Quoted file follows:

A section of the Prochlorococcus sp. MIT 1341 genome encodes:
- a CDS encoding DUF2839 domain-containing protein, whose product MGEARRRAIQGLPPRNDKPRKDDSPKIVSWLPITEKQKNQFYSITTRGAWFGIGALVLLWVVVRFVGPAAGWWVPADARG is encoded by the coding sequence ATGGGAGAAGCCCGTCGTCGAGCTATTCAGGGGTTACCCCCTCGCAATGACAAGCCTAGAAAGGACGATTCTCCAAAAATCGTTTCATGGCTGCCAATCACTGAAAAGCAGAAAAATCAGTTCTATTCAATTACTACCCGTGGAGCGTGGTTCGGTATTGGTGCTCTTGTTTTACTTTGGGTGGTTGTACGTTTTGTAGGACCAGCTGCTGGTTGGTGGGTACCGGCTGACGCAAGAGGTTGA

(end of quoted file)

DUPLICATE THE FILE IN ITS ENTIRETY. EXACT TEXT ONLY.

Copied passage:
A section of the Prochlorococcus sp. MIT 1341 genome encodes:
- a CDS encoding DUF2839 domain-containing protein, whose product MGEARRRAIQGLPPRNDKPRKDDSPKIVSWLPITEKQKNQFYSITTRGAWFGIGALVLLWVVVRFVGPAAGWWVPADARG is encoded by the coding sequence ATGGGAGAAGCCCGTCGTCGAGCTATTCAGGGGTTACCCCCTCGCAATGACAAGCCTAGAAAGGACGATTCTCCAAAAATCGTTTCATGGCTGCCAATCACTGAAAAGCAGAAAAATCAGTTCTATTCAATTACTACCCGTGGAGCGTGGTTCGGTATTGGTGCTCTTGTTTTACTTTGGGTGGTTGTACGTTTTGTAGGACCAGCTGCTGGTTGGTGGGTACCGGCTGACGCAAGAGGTTGA